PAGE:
Any student of horror stories will tell you messing with otherworldly forces is a bad idea and it’s an idea that’s been with us since the birth of film. Thomas Edison himself – or his film company, at the very least – produced the first adaption of Frankenstein in 1910. Like half the movies made before 1950, that sixteen minute film was thought lost until the mid-70s. But we’re not talking about that Frankenstein, or the 1915 adaption with the copyright-dodging title Life Without Soul. Today we’re going back to Weimar Germany and the twisted, medieval world of Expressionism.
Mary Shelley brought a lot to the table when she sat down to write her tale of a mad doctor and the life form he created but refused to take responsibility for, manufacturing his own tragedy. That basic outline’s formed the backbone of tall tales from around the world: the Hero who seeks to do Good but ends up doing Evil because he thinks ends justify means. Among them you’ll find the legend of Rabbi Judah Loew ben Bezalel of Prague, who, at some point in the late-15th century, created a golem to defend his ghetto from the latest round of antisemitic expulsion edicts.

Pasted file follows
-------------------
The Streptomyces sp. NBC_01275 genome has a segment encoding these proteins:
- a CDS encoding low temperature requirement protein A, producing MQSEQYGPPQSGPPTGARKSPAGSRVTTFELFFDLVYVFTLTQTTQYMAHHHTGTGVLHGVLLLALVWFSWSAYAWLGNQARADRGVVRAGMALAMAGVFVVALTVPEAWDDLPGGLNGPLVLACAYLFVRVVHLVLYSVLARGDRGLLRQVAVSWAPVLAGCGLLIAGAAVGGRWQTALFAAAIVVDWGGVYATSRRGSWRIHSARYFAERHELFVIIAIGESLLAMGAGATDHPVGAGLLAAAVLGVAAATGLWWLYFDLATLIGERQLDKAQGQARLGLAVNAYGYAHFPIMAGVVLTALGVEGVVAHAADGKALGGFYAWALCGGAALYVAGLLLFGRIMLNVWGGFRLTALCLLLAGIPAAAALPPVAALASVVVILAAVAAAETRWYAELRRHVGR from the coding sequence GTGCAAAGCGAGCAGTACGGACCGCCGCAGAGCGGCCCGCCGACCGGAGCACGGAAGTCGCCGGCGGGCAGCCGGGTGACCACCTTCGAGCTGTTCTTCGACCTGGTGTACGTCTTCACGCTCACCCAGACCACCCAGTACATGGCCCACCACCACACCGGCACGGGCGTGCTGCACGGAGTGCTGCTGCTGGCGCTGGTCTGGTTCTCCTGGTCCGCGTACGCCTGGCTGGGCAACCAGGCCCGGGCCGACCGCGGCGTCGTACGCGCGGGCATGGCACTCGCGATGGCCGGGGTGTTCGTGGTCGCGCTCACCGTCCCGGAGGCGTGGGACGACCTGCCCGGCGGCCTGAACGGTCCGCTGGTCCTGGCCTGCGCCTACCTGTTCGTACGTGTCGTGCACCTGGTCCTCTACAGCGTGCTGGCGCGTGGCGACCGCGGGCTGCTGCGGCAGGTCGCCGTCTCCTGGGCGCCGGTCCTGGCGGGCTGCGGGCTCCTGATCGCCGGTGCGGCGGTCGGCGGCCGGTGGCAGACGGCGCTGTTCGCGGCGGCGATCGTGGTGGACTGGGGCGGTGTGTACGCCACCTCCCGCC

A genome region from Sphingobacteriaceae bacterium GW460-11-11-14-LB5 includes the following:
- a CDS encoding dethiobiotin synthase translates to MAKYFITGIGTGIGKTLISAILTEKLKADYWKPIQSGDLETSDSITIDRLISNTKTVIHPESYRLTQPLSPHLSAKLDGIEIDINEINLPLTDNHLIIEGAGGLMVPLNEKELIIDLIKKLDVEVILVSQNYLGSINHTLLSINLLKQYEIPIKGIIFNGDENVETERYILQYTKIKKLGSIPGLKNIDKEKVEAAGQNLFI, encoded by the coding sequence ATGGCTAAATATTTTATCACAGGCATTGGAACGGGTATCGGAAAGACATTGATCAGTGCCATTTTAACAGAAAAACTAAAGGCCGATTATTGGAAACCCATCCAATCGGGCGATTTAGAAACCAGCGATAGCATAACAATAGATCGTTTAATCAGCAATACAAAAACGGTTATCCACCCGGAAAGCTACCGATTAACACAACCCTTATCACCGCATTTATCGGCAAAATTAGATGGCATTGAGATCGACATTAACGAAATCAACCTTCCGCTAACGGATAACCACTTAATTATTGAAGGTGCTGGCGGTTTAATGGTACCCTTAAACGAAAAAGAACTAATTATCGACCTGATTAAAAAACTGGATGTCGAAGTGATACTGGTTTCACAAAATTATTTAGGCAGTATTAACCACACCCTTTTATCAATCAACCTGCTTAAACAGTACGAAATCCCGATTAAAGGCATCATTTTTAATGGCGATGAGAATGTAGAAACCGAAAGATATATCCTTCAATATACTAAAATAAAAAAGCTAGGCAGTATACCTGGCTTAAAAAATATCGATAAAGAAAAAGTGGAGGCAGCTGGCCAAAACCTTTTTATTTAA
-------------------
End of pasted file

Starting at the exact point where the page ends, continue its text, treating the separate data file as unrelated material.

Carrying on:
No matter who, what, or where you are, there’s always going to be some asshole looking at your ghetto and seeing prime real estate…if only those damned “undesirables” would stop living on it. The idea of creating a communal defender, unbiased by human desire or prejudice, is far from exclusive to any one set of circumstances. But the Golem of Prague entered into legend by turning against its creator and going on a rampage. This was either due to an inherent design flaw…or to the golem making that Big Mistake most homunculi make and falling in love with a human woman who didn’t return his affections. Either way, Rabbi Loew defeated his creation, with either returned to dust and found itself stored in the attic of Prague’s Old New Synagogue, ready to be reanimated should the need ever arise. Continue reading The Golem: How He Came Into the World (1920)